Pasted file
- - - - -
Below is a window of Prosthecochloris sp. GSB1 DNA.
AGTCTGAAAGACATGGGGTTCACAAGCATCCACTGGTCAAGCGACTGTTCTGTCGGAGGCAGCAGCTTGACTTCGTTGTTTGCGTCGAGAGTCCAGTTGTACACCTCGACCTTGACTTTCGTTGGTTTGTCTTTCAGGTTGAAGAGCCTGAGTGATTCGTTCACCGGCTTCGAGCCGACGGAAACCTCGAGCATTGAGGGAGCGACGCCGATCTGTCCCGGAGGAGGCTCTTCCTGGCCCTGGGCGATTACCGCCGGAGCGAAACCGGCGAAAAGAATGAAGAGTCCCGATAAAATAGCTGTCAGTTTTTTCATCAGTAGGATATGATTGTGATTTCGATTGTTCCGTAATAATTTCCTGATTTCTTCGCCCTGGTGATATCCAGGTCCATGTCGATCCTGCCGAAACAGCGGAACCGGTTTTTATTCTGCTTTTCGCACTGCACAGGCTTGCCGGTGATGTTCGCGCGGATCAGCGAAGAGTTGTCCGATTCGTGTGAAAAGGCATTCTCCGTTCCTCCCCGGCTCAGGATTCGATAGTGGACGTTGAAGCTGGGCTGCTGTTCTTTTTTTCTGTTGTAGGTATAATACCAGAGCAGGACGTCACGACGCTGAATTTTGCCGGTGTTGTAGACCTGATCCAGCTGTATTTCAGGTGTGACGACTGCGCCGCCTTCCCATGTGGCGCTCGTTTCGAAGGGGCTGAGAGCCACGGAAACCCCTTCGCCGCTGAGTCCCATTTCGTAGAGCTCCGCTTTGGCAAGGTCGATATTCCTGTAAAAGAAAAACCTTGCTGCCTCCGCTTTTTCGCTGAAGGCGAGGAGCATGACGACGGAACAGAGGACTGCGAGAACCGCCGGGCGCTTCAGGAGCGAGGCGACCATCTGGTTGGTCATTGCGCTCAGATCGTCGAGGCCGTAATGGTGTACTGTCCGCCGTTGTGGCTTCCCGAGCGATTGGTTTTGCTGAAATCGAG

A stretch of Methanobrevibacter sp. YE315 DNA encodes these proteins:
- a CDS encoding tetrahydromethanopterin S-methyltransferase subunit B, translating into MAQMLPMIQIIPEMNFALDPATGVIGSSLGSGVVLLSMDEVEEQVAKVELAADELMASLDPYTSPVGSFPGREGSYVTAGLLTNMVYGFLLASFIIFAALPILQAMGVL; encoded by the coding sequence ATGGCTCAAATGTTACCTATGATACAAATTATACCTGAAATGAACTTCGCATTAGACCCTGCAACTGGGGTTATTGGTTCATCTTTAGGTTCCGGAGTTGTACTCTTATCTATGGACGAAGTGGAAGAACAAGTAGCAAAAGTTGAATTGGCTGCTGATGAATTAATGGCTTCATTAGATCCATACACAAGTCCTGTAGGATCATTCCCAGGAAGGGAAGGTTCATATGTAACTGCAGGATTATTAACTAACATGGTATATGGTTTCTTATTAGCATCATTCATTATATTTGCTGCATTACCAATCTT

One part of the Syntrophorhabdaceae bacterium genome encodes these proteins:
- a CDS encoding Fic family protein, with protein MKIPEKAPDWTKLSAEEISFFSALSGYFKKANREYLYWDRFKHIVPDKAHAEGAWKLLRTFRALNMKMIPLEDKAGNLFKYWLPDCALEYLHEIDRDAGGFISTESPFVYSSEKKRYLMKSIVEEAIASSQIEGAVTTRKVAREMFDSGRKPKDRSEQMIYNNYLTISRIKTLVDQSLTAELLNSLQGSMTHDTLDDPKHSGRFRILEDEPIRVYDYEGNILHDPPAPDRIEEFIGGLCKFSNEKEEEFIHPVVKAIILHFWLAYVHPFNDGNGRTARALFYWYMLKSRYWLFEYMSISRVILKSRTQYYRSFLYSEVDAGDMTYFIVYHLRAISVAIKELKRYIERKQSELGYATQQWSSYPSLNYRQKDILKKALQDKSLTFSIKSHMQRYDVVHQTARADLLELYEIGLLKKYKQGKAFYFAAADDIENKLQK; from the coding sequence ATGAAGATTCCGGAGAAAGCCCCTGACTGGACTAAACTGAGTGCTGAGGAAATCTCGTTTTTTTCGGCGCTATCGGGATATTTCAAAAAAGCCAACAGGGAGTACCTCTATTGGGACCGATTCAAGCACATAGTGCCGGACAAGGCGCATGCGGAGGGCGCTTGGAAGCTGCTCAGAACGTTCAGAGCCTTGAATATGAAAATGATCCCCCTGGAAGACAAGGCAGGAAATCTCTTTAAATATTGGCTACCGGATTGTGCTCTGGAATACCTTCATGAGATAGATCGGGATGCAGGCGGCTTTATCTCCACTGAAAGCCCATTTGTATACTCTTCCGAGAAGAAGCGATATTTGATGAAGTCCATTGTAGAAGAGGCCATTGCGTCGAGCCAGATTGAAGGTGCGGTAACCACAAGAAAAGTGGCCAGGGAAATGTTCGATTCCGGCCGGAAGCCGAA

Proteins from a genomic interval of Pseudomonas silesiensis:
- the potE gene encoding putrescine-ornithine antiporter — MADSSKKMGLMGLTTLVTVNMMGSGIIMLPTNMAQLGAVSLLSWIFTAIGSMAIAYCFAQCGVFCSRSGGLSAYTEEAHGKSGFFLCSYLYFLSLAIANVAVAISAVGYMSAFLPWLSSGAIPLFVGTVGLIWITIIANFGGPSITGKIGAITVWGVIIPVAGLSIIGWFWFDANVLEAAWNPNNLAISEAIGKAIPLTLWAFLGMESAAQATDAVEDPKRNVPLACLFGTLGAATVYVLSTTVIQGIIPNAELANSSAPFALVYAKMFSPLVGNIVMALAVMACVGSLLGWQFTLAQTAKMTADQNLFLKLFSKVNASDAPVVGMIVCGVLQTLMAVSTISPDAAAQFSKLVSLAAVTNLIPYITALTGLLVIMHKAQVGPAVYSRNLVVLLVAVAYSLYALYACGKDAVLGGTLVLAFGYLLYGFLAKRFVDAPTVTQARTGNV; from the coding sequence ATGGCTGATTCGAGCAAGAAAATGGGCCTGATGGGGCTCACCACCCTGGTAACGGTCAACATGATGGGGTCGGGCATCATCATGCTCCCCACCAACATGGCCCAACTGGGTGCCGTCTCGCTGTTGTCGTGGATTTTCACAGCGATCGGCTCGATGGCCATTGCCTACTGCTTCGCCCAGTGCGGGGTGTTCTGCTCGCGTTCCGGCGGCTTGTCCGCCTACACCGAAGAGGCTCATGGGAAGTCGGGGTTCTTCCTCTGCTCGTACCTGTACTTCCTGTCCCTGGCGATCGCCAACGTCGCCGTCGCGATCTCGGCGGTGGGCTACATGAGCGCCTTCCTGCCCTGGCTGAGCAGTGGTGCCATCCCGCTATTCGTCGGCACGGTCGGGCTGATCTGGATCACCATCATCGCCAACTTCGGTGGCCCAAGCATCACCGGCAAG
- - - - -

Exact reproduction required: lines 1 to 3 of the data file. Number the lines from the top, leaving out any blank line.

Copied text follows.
Below is a window of Prosthecochloris sp. GSB1 DNA.
AGTCTGAAAGACATGGGGTTCACAAGCATCCACTGGTCAAGCGACTGTTCTGTCGGAGGCAGCAGCTTGACTTCGTTGTTTGCGTCGAGAGTCCAGTTGTACACCTCGACCTTGACTTTCGTTGGTTTGTCTTTCAGGTTGAAGAGCCTGAGTGATTCGTTCACCGGCTTCGAGCCGACGGAAACCTCGAGCATTGAGGGAGCGACGCCGATCTGTCCCGGAGGAGGCTCTTCCTGGCCCTGGGCGATTACCGCCGGAGCGAAACCGGCGAAAAGAATGAAGAGTCCCGATAAAATAGCTGTCAGTTTTTTCATCAGTAGGATATGATTGTGATTTCGATTGTTCCGTAATAATTTCCTGATTTCTTCGCCCTGGTGATATCCAGGTCCATGTCGATCCTGCCGAAACAGCGGAACCGGTTTTTATTCTGCTTTTCGCACTGCACAGGCTTGCCGGTGATGTTCGCGCGGATCAGCGAAGAGTTGTCCGATTCGTGTGAAAAGGCATTCTCCGTTCCTCCCCGGCTCAGGATTCGATAGTGGACGTTGAAGCTGGGCTGCTGTTCTTTTTTTCTGTTGTAGGTATAATACCAGAGCAGGACGTCACGACGCTGAATTTTGCCGGTGTTGTAGACCTGATCCAGCTGTATTTCAGGTGTGACGACTGCGCCGCCTTCCCATGTGGCGCTCGTTTCGAAGGGGCTGAGAGCCACGGAAACCCCTTCGCCGCTGAGTCCCATTTCGTAGAGCTCCGCTTTGGCAAGGTCGATATTCCTGTAAAAGAAAAACCTTGCTGCCTCCGCTTTTTCGCTGAAGGCGAGGAGCATGACGACGGAACAGAGGACTGCGAGAACCGCCGGGCGCTTCAGGAGCGAGGCGACCATCTGGTTGGTCATTGCGCTCAGATCGTCGAGGCCGTAATGGTGTACTGTCCGCCGTTGTGGCTTCCCGAGCGATTGGTTTTGCTGAAATCGAG

A stretch of Methanobrevibacter sp. YE315 DNA encodes these proteins: